Global Tour Threatens To Poach Top Pros From PGA, Europe

The often-talked-about, but rarely-realistic idea of a global professional golf tour seems more real than ever after news reports over the past four days have detailed real traction coming from an entity called the “Premier Golf League.”

First reported by Geoff Shackelford on his personal site, the Premier Golf League — originally referred to as the World Golf Series in Shackelford’s reporting — is making “another fervent bid” to poach top players from the PGA and European Tours to compete in what is reported as an 18-event schedule that features 48-player fields competing over the course of 54 holes with no cut and a $10 million purse up for grabs.

“(The global tour idea) seems to resurface at different times,” Mark Steinberg, agent to the likes of Tiger Woods, Justin Rose and Matt Kuchar, told Shackelford. “It’s obviously resurfacing right now. We’ll see if they take it to the next level.”

According to Shackelford, financial backing for the big-money circuit is coming from “Tokyo-based Softbank, and private equity investment from several regions including the United States and the Middle East.”

The league, which has set its sights on kicking off in 2022 or 2023, would have severe repercussions on the PGA and European Tours should it be successful as members of those events need specific Tour-issued permission to compete outside of Tour events.

While these requests are routinely granted for players playing across both Tours, they are usually only requested in small portions and agreed upon with an understanding that the player — typically of high-profile in nature — will compete in another Tour event as a sort of good-faith accord.

An 18-event release would seem to be counterproductive for any Tour to approve, meaning that defections would be likely. The increased attention the PGL has garnered prompted PGA Tour commissioner Jay Monahan to travel from Ponte Vedra Beach to San Diego and “engaged in substantial discussion with players about the pitfalls of the concept,” according to Shackelford.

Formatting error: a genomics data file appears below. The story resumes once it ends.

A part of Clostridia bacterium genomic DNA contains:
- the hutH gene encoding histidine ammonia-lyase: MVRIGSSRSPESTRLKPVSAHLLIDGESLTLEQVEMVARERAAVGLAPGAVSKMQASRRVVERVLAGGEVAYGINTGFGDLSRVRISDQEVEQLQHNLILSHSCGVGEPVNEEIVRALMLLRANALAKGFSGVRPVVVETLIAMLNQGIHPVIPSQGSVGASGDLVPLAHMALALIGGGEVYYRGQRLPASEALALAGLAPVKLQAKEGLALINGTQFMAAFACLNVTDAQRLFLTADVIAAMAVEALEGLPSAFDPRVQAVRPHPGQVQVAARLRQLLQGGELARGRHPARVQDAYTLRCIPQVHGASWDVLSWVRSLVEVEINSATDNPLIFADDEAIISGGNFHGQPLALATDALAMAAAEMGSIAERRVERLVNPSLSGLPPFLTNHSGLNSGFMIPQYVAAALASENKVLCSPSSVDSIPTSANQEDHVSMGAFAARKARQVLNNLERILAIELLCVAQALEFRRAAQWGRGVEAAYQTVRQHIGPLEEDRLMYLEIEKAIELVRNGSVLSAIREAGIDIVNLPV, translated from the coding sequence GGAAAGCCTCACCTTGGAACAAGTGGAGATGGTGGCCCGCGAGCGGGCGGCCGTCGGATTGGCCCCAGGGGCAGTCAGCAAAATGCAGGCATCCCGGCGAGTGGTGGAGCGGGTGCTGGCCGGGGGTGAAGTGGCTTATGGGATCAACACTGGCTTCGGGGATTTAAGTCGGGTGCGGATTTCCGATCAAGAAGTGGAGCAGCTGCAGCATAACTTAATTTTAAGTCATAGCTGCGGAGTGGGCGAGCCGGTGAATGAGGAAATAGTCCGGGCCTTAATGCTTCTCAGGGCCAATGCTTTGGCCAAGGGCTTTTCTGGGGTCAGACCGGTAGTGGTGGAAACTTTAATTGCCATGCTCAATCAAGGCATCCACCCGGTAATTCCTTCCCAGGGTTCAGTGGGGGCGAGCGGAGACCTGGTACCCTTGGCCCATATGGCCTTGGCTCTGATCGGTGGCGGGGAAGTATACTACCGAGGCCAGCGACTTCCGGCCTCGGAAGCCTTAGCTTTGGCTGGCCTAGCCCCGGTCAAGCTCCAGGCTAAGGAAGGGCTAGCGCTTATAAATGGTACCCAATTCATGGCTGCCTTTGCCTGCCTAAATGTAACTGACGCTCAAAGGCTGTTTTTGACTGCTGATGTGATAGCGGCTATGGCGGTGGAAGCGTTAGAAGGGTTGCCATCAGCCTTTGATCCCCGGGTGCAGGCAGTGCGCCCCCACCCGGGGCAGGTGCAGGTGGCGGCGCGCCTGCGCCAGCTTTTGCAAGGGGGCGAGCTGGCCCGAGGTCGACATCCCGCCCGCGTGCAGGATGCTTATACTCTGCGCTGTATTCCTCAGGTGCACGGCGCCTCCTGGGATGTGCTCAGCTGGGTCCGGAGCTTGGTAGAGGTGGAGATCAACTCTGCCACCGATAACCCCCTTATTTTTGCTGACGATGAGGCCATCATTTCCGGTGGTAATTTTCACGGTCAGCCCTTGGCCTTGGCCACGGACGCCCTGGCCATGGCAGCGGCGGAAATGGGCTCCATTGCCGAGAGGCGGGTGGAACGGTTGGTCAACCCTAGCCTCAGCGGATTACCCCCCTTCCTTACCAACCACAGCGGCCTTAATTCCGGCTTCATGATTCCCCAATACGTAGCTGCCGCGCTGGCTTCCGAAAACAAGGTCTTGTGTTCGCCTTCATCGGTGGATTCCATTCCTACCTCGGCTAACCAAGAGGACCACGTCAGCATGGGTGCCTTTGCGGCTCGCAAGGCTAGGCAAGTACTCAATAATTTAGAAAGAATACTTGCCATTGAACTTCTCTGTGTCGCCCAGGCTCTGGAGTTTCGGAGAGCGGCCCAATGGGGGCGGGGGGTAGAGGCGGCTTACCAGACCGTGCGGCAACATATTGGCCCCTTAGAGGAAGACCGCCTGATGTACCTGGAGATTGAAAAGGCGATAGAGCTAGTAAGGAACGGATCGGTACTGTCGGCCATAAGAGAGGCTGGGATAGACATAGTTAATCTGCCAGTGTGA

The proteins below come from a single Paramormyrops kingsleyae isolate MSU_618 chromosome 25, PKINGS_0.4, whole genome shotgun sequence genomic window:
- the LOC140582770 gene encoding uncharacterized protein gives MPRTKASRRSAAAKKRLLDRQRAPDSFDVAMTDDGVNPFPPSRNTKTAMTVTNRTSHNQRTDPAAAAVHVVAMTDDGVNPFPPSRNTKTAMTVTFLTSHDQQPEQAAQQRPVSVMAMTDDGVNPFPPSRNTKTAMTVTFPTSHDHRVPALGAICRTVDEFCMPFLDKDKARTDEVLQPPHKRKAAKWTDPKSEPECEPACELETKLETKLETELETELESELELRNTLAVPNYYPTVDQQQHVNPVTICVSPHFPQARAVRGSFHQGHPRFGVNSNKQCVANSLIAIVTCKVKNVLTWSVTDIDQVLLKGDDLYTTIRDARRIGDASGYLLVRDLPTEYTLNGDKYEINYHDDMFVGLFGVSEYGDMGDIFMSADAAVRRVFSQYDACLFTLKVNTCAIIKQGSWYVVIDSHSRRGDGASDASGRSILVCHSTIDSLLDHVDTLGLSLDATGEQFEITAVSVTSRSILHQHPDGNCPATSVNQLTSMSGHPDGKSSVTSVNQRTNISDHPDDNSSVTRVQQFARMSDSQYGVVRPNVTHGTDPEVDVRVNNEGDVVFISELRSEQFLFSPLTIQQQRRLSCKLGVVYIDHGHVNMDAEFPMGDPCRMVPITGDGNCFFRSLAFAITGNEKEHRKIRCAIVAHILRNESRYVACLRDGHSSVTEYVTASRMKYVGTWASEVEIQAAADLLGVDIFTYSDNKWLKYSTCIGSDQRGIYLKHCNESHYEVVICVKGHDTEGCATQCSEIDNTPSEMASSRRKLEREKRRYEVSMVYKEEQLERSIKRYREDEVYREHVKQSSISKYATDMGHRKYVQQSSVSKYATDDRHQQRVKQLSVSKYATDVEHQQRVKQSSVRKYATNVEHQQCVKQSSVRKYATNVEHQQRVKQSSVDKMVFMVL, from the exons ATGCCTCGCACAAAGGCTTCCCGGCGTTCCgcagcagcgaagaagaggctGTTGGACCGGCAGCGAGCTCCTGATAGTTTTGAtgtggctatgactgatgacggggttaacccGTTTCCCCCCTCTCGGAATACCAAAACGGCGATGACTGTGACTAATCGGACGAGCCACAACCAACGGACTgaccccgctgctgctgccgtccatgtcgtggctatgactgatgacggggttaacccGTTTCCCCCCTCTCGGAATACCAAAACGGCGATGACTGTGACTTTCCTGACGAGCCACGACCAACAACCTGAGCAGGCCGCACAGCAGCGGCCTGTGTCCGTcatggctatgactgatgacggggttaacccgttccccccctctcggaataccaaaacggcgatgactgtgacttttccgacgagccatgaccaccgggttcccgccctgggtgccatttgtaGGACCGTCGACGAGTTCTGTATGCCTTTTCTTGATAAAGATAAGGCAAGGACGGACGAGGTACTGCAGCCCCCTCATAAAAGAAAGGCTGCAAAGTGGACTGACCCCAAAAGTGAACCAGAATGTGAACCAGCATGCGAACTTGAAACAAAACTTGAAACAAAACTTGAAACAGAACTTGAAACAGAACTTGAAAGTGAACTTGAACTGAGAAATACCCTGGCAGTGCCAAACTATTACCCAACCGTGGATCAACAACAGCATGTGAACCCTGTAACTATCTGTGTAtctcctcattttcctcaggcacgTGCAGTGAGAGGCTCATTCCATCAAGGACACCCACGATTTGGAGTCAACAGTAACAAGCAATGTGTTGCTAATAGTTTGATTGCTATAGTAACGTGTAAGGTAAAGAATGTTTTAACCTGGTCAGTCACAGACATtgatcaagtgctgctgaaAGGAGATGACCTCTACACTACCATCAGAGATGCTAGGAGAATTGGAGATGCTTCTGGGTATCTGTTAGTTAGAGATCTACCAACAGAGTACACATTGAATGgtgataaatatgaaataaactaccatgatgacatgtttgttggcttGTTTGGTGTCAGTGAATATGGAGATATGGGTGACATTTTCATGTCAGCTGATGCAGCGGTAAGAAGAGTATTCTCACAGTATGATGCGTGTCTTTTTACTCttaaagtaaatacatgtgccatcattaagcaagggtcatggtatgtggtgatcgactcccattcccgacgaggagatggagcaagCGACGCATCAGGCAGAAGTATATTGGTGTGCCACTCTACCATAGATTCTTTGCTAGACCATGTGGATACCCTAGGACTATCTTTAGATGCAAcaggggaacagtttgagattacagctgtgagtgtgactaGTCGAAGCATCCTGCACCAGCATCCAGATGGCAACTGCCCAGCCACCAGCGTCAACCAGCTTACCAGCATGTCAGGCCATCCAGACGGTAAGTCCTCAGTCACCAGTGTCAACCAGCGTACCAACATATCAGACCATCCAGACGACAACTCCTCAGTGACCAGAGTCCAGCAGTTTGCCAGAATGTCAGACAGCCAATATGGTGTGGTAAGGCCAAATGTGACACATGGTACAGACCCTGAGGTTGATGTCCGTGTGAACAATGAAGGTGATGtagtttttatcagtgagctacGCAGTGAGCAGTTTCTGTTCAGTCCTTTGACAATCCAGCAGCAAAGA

With word spreading about the ramped-up conversations, a number of high-profile players in the field at the Farmers Insurance Open were asked about the league, whether they have been approached and what their thoughts were on the idea, among them Phil Mickelson and Rory McIlroy.

McIlroy, as usual, offered a candid and thoughtful answer.

“Those guys have been talking to a few of us for six years,” McIlroy said, according to’s Daniel Rapaport. “They approached me at the end of 2014. 

“You know, it’s a hard one. I love the PGA Tour, but these guys have exploited a couple of holes in the system, the way golf at the highest level is nowadays and how it’s sort of transitioned from a competition tour to entertainment. Right? It’s on TV, it’s people coming out to watch. It’s definitely a different time than what it was before. But I love the PGA Tour, I love the way golf is set up right now. So it might be the catalyst for something a little bit different out here as well, who knows.

“I certainly wouldn’t want to lose what’s been built in the last 40 or 50 years. Tournaments like (Torrey Pines), tournaments like Riviera in a couple weeks’ time, everything that we have gotten to know and love over the years. I’m still quite a traditionalist, so to have that much of an upheaval in the game I don’t think is the right step forward. But I think, as I said, it might be a catalyst for some changes on this tour that can help it grow and move forward and, you know, reward the top players the way they should be, I guess.”

As for Mickelson, he took a more guarded approach, but allowed that he was “intrigued” by the idea.

“I’m curious, but I don’t know enough to talk about it,” Mickelson said Friday, according to Bob Harig of “I’m listening to it. I think it’s intriguing, but I just don’t know enough about it to comment publicly. I hope to learn more.”

For Mickelson as a soon-to-be 50-year-old, the team aspect that would allow older superstars to stay involved via ownership stakes would appeal to him.

“The group is retaining a Formula One-style team component, complete with managers and potential drama surrounding players who are signed, benched or released from franchises,” Shackelford reported. “Those franchises, offered to a group of megastar players who could retain ownership past their playing days, would be capable of generating an “equity value between $350 and 750 million” along with a 4% of annual net profit.”